RABBI CHAIM SEGAL and his wife, Chaya, have headed Chabad in Malta since it was established five years ago.
The couple, both Israeli, also run Le Chaim restaurant, in St Julian’s, which opens five days a week for lunch and dinner in summer and for dinner only in winter, plus Sunday and Thursday lunch.
The community in Malta numbers only 200 and it is tourists who are the restaurant’s main customers. They can also pre-book Friday night dinner and Shabbat lunch.
When the Segals first arrived, some 30,000 Israelis visited Malta annually, but a reduction in direct flights has dramatically reduced that number. Malta is still popular with Israelis, as I discovered even encountering, by chance, in the fishing village of Marsaxlokk, the daughter of former Manchester Bank Hapoalim manager Eli Tal.
Rabbi Segal admitted that getting a minyan is difficult, even on Shabbat, and he and his wife often daven at the other Orthodox synagogue in Valletta whose services are taken by Reuben Ohayon, son of Avraham, the former community president, who died earlier this year.
On Sundays, Rabbi Segal runs classes for about 30 post-barmitzvah-age students and he plans to build a mikva costing €200,000, only half of which has been raised so far. Chabad is looking for a sponsor for the remainder.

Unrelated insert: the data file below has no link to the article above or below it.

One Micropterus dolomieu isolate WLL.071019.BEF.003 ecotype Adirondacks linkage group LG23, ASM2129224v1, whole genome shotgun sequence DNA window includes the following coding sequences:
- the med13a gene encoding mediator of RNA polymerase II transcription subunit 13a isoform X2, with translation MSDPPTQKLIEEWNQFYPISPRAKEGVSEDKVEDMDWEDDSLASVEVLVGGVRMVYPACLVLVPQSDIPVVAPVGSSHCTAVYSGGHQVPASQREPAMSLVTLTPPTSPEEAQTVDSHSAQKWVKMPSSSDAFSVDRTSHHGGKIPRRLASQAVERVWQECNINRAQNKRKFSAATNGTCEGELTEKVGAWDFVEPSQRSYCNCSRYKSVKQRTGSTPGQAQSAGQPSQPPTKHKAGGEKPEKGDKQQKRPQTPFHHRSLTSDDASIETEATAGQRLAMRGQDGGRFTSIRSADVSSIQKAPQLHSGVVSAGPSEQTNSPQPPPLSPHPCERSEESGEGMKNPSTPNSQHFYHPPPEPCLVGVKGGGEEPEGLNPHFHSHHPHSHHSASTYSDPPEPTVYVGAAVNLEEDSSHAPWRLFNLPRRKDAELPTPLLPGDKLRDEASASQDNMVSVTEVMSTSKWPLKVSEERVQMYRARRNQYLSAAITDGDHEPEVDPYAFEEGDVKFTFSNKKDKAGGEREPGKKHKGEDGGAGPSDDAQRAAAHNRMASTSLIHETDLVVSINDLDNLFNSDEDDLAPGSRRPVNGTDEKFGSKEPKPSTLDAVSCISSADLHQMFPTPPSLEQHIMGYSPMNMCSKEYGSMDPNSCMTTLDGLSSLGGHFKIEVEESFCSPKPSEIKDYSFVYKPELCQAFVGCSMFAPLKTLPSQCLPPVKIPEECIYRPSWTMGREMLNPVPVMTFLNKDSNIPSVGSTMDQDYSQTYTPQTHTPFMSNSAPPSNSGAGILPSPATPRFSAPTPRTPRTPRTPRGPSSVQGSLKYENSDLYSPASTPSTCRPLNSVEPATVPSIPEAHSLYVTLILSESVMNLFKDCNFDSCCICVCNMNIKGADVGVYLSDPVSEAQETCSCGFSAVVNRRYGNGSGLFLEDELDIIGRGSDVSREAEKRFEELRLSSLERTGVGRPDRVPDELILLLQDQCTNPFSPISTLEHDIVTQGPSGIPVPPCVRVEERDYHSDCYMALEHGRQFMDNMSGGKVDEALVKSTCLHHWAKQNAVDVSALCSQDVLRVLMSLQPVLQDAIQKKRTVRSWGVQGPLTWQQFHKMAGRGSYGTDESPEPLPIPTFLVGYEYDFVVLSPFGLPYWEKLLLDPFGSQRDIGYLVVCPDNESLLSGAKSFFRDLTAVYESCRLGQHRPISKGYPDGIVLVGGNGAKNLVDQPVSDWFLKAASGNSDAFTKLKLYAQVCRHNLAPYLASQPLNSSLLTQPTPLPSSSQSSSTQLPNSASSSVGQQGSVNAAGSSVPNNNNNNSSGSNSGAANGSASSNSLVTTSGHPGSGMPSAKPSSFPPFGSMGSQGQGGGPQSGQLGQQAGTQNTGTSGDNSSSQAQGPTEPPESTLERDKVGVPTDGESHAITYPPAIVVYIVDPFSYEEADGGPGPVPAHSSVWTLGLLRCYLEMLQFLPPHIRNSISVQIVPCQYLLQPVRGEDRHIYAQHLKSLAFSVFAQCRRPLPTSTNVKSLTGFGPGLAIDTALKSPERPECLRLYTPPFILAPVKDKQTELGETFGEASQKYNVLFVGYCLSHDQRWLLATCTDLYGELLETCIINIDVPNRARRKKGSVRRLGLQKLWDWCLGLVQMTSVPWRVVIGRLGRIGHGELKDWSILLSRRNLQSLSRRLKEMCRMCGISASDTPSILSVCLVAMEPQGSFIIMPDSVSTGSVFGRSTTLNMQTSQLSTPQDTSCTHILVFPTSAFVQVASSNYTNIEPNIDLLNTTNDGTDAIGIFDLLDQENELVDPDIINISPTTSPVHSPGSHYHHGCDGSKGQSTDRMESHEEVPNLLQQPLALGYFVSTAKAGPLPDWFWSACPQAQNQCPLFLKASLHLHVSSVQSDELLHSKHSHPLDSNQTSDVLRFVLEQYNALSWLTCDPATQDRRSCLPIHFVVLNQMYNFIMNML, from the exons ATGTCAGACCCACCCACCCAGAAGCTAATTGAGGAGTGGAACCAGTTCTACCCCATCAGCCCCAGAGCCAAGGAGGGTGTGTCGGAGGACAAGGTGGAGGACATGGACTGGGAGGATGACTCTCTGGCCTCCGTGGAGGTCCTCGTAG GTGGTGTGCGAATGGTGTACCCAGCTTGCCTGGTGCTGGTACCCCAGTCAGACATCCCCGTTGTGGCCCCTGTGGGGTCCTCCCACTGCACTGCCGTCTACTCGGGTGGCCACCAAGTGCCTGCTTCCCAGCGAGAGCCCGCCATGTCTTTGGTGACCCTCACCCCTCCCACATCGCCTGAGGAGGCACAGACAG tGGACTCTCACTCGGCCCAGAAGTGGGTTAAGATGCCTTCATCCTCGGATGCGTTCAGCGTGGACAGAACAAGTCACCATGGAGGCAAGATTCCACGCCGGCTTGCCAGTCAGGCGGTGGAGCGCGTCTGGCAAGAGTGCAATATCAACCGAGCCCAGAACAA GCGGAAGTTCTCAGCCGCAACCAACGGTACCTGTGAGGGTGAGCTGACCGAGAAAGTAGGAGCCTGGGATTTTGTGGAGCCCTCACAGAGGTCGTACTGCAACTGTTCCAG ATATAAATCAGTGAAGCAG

The last barmitzvah was four years ago, the next in 2018. Malta has not seen a Jewish wedding since before Chabad was established and Rabbi Segal says, only half-jokingly, that they need more Jewish women to settle in Malta because they are so heavily outnumbered by men. The result is that intermarriage is a problem on the island.
Rabbi and Mrs Segal themselves have three sons and twop daughters, aged 12 months to nine.
Kosher meat, poultry and cheese are available from Chabad and, as Rabbi Segal observes: “Before we came, people couldn’t eat kosher.”
Erev Rosh Hashana more than 150 guests enjoy yomtov dinner at Chabad, but only 50 actually attend shul the following day and on Yom Kippur. Pesach sedarim are also popular.
Doyenne of the Malta Jewish community is the irrepressible Shelley Tayer, 88. Her second husband, George Tayar, was a direct descendant of the first rabbi of Malta, Josef Tajar, who arrived from Tripoli in 1846.
Visit jewishmalta.com or telephone +356 21570234 or 79233213 for Chabad or L’Chaim Restaurant.